Ah, plagiarism, lovely

I found this article about the disappearances of Cynthia Gooding and Teresa Alfonso. They found a few bone fragments that might be from one of the girls, though besides the location there’s really no indication that it’s Cynthia or Teresa. Anyway, in the article I count three sentences that were copied word-for-word from their Charley casefiles:

Investigators initially believed Gooding and Alfonso had run away from home, as one of them had a history of such behavior.


The police file for the girls was destroyed in a fire sometime after they vanished.

and, just from Cynthia’s file:

She had moved from her mother’s Portsmouth, Virginia home to Florida to be closer to her father and older brothers.

No attribution, of course. Hrmph.

Alas, no new leads in Jacob Wetterling case

This past summer there was a lot of activity in the Jacob Wetterling kidnapping case. He was eleven years old when he was abducted at gunpoint by a masked man in 1989, and there’s been no trace of him since. The cops were searching a local property pretty extensively, where a “person of interest” had lived. Everyone hoped for a break in the case.

But it was not to be. This article quotes the police basically saying their search found zilch, nothing, nada. As to whether the person of interest — an elementary school music teacher — is off the hook, no word. Of course he maintains his innocence.

Two murder trials

The trial has begun for Dennis Tetso, accused of murdering his wife Tracey Gardner-Tetso, who disappeared from Maryland in 2005. According to this Baltimore Sun article, Dennis was suspicious of Tracey and thought she was having an affair. (And, indeed, she was.) He did not participate in the search for her, and this article says he even ripped down missing person fliers for his wife. Way to look innocent.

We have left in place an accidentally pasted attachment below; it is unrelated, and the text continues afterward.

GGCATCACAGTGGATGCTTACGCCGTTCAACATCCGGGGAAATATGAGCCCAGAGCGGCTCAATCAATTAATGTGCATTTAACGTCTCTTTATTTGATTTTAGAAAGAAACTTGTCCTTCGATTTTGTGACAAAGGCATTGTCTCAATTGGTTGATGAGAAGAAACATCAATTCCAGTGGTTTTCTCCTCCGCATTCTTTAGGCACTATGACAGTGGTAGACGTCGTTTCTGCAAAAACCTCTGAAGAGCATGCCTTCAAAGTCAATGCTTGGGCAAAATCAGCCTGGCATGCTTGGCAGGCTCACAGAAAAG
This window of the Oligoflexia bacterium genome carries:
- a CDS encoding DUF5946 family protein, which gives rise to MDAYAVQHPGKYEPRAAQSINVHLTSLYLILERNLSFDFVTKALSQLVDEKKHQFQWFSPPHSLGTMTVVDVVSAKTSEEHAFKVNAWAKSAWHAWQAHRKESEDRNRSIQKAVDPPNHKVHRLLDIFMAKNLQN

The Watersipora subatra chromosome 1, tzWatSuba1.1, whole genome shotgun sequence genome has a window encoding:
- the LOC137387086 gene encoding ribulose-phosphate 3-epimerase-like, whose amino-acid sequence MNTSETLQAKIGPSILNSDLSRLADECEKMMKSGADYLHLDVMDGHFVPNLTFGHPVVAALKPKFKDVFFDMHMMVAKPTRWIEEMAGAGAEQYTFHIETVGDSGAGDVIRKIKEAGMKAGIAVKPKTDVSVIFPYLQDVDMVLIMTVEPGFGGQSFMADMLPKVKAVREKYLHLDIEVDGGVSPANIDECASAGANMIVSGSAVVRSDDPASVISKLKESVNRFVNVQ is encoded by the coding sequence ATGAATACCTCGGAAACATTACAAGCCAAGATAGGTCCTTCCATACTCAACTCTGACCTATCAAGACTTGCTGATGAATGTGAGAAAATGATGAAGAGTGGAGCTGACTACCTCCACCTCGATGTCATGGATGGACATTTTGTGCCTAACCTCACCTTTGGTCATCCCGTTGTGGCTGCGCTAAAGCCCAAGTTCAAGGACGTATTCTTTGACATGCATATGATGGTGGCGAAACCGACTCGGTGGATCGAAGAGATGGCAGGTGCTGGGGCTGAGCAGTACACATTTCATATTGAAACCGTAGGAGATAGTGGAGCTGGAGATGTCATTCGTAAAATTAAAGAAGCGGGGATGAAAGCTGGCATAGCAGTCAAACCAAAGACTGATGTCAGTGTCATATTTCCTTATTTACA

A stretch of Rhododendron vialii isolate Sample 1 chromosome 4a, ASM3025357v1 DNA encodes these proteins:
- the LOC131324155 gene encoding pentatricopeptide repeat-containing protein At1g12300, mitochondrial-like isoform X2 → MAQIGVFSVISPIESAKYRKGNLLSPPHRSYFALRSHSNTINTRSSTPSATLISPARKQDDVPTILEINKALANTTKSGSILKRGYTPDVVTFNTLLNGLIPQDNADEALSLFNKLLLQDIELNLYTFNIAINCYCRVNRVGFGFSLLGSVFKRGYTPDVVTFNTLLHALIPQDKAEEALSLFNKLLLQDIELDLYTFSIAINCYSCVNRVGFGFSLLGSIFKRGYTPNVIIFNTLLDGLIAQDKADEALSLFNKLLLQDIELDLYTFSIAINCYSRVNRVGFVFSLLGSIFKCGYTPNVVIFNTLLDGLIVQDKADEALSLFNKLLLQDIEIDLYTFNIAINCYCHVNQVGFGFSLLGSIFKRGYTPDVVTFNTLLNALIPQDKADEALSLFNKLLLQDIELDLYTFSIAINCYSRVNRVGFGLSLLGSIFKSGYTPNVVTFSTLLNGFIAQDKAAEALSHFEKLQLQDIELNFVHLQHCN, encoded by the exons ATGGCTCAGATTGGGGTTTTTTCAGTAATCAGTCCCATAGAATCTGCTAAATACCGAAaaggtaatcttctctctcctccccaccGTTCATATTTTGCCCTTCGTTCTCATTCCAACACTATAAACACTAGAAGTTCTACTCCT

This article has a picture of Dennis, though not a very good one. His defense is going with the “no body, no crime” gambit.

Meanwhile, in New York, Werner Lippe is going through his second trial in the presumed death of his wife, Faith, who went missing in 2008. There was a mistrial earlier this year when the jury was unable to reach a verdict. The couple’s children were 12 and 14 at the time of Faith’s disappearance. Their son, now 16, testified against his father. Lippe’s defense, like Dennis Tetso’s is playing up the reasonable doubt thing. A good quote from his attorney in this article: “You can’t convict someone on maybe.” But the fact that Werner actually confessed to a (wired) friend is a major strike against him.

I hate it when this happens

Stephanie and Marifer Garcia, whom I currently have listed on my resolved page, have not been found after all. The NCMEC sent me a recovery notice, but they just put up their poster again. I’ll have to remove the resolved notice and re-list them. The two girls were abducted by their mother in 2005.

It sometimes happens that a kid runs away, I put them on Charley, they get found, I put up a resolved notice, and like two days later they run away again. The NCMEC has several chronic runaways they keep listing and removing and listing again. I see their poster and think, “Oh, you again.”